* Island nations in OECD (other than NZ): Australia, Iceland, Ireland, Japan, and the United Kingdom.

NZ mid-range in OECD for economic harm

NZ’s tight border restrictions (impacting international tourism and overseas student arrivals) and stringent lockdown in response to the initial outbreaks in March/April 2020 (as per a stringency index17) resulted in an overall economic downturn for NZ in the first half of the 2020 year. In the first quarter (Q1), the changes were fairly similar to the OECD: -1.4% (NZ) vs -1.9% (OECD); and in Q2 these were -12.2% (NZ) vs -10.6% (OECD). However, in Q3 the rebound was greater for NZ at +12% (estimated5) vs +9.0 (OECD, albeit not all countries had data). Further increases in consumer confidence have been seen in Q4 in NZ (preliminary data).18 For 2020 overall, the IMF prediction for GDP annual reduction was -6.1% for NZ and -6.3% for the OECD6 (though a more recent -3% prediction comes from a NZ bank19). The Q3 unemployment levels were 5.3% (NZ) and 7.6% (OECD),7 potentially helped by the NZ Government’s wage subsidy and other interventions to ease the economic impacts. Nevertheless, as with the full accounting of the health impacts, a longer-term perspective will be needed to appropriately evaluate the economic impact.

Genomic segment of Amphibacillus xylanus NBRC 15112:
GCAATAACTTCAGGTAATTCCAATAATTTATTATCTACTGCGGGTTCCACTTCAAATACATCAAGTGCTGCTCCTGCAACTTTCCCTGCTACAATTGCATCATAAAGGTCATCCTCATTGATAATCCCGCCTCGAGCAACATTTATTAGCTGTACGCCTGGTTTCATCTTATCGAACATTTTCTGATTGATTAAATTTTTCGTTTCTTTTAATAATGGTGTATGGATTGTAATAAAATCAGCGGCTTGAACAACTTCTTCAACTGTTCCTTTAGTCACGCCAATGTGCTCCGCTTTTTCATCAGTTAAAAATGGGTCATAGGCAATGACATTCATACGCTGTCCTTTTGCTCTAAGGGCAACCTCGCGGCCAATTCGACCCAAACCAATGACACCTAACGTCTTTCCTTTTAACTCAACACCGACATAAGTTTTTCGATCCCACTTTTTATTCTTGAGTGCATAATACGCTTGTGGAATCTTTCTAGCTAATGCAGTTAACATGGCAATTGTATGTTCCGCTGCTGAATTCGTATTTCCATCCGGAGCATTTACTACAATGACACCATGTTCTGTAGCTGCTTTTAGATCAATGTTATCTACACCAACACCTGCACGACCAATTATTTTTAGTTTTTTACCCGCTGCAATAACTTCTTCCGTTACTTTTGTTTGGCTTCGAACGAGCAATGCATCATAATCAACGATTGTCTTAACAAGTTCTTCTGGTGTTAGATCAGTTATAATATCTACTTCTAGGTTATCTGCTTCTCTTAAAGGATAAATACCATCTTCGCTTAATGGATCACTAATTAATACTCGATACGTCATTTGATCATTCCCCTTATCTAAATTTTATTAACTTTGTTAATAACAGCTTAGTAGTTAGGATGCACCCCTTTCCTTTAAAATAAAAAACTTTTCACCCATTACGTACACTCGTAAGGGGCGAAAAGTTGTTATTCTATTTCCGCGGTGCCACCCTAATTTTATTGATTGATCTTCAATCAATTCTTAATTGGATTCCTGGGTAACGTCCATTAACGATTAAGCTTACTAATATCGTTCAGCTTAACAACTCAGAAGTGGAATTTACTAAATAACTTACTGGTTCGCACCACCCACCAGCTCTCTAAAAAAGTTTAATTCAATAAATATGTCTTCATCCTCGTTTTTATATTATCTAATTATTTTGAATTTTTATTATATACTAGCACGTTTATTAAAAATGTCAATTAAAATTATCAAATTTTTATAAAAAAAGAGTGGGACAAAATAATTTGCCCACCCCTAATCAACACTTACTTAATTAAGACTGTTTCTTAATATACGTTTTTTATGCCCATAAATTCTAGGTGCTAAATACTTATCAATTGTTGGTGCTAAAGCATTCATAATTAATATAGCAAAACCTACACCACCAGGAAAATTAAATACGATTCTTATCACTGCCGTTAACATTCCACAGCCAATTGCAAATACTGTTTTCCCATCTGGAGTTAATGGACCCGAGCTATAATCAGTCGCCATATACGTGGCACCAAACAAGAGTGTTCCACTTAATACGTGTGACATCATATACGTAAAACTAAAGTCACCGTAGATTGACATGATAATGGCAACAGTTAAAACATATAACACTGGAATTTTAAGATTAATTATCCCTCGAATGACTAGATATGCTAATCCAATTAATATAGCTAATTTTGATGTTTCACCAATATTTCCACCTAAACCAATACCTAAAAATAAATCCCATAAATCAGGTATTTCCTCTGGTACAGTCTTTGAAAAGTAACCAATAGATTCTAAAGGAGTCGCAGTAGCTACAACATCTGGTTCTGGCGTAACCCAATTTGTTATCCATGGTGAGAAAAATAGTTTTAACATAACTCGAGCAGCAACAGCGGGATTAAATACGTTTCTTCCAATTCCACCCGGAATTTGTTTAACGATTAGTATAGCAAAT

Could NZ have done even better on health impacts?

While having the lowest COVID-19 death rate in the OECD, NZ was still behind Taiwan which has had even lower rates of cases and deaths (eg, 7 deaths,20 0.3 per million population). Taiwan was much better prepared than NZ for a pandemic, had better border control early on, made better use of mass masking, and has continued to be ahead of NZ in use of digital technologies to support pandemic control.21 Furthermore, the NZ response remains suboptimal when considering the run of 8 recent border control failures – one of which caused 176 cases and 3 deaths.22 Similarly, there have been 76 breaches of the rules in MIQ facilities (such as unauthorised mixing or failing to wear PPE) since the start of August.23 There remains scope for NZ to use more science-based risk assessment as part of border controls (eg, a “traffic light” system24).

Could NZ have done better on reducing economic impacts?

Some caution is needed with GDP comparisons across countries as illustrated in a recent article on the US compared to other nations25 (eg, relating to country size, dependency on trade and tourism etc). Nevertheless, NZ clearly trailed Taiwan in economic performance. Taiwan managed the pandemic without a lockdown and the IMF prediction was for no change in GDP growth (ie, 0.0%) for Taiwan in 2020 overall (vs -6.1% for NZ).6 However, given NZ’s lack of pandemic preparations26 and public health infrastructure compared to Taiwan,21 a lockdown was probably inevitable if NZ was to succeed with elimination.